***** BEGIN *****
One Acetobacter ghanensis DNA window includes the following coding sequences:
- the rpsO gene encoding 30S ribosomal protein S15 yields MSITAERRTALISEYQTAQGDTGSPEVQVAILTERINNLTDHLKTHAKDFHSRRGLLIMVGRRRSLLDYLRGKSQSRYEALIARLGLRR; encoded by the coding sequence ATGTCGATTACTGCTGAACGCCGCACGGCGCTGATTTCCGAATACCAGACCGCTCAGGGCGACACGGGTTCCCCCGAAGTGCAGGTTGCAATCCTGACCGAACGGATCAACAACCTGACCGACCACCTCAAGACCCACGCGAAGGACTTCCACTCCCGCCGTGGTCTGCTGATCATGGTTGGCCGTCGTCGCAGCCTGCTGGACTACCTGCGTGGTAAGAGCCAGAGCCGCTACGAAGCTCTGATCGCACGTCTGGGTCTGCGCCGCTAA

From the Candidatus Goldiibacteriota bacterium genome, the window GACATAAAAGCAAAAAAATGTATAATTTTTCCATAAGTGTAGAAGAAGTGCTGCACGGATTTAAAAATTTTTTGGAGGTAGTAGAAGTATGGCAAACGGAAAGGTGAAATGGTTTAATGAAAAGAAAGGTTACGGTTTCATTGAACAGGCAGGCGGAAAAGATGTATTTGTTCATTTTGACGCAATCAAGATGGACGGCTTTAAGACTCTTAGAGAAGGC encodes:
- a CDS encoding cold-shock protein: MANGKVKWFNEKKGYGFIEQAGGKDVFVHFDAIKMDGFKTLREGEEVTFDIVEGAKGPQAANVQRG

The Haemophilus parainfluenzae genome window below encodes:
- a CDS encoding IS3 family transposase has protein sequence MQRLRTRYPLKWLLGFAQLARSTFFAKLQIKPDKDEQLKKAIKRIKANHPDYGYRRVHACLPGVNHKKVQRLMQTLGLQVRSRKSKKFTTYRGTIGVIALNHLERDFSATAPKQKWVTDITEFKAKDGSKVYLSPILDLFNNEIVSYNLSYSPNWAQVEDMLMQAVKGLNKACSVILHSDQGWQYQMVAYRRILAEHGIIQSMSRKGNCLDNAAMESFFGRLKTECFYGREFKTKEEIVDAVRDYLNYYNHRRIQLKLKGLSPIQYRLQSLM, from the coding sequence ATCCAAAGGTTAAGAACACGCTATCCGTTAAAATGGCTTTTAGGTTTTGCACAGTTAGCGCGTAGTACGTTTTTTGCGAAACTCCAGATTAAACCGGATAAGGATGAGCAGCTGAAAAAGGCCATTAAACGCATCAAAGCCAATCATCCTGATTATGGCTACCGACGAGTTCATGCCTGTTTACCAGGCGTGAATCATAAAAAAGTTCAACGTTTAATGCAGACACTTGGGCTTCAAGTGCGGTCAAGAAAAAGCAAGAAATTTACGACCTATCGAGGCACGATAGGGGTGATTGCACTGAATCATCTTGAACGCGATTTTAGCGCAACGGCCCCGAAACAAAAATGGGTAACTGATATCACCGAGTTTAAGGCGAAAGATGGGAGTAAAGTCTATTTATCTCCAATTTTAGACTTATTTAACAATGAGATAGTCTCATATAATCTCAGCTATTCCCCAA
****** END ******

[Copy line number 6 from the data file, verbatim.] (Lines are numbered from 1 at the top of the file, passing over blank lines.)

- a CDS encoding IS3 family transposase has protein sequence MQRLRTRYPLKWLLGFAQLARSTFFAKLQIKPDKDEQLKKAIKRIKANHPDYGYRRVHACLPGVNHKKVQRLMQTLGLQVRSRKSKKFTTYRGTIGVIALNHLERDFSATAPKQKWVTDITEFKAKDGSKVYLSPILDLFNNEIVSYNLSYSPNWAQVEDMLMQAVKGLNKACSVILHSDQGWQYQMVAYRRILAEHGIIQSMSRKGNCLDNAAMESFFGRLKTECFYGREFKTKEEIVDAVRDYLNYYNHRRIQLKLKGLSPIQYRLQSLM, from the coding sequence ATCCAAAGGTTAAGAACACGCTATCCGTTAAAATGGCTTTTAGGTTTTGCACAGTTAGCGCGTAGTACGTTTTTTGCGAAACTCCAGATTAAACCGGATAAGGATGAGCAGCTGAAAAAGGCCATTAAACGCATCAAAGCCAATCATCCTGATTATGGCTACCGACGAGTTCATGCCTGTTTACCAGGCGTGAATCATAAAAAAGTTCAACGTTTAATGCAGACACTTGGGCTTCAAGTGCGGTCAAGAAAAAGCAAGAAATTTACGACCTATCGAGGCACGATAGGGGTGATTGCACTGAATCATCTTGAACGCGATTTTAGCGCAACGGCCCCGAAACAAAAATGGGTAACTGATATCACCGAGTTTAAGGCGAAAGATGGGAGTAAAGTCTATTTATCTCCAATTTTAGACTTATTTAACAATGAGATAGTCTCATATAATCTCAGCTATTCCCCAA